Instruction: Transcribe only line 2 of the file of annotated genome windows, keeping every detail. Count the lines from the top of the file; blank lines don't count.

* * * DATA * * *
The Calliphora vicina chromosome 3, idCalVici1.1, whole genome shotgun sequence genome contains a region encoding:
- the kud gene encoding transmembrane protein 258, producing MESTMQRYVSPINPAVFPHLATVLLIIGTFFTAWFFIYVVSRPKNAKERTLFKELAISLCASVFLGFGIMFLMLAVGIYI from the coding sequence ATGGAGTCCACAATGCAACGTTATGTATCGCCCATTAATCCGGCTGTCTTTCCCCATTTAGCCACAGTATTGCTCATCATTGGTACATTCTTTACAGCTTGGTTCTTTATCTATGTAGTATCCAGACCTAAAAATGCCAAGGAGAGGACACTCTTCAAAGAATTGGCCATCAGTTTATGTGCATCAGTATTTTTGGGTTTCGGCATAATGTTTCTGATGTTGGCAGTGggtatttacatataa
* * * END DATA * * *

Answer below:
- the kud gene encoding transmembrane protein 258, producing MESTMQRYVSPINPAVFPHLATVLLIIGTFFTAWFFIYVVSRPKNAKERTLFKELAISLCASVFLGFGIMFLMLAVGIYI from the coding sequence ATGGAGTCCACAATGCAACGTTATGTATCGCCCATTAATCCGGCTGTCTTTCCCCATTTAGCCACAGTATTGCTCATCATTGGTACATTCTTTACAGCTTGGTTCTTTATCTATGTAGTATCCAGACCTAAAAATGCCAAGGAGAGGACACTCTTCAAAGAATTGGCCATCAGTTTATGTGCATCAGTATTTTTGGGTTTCGGCATAATGTTTCTGATGTTGGCAGTGggtatttacatataa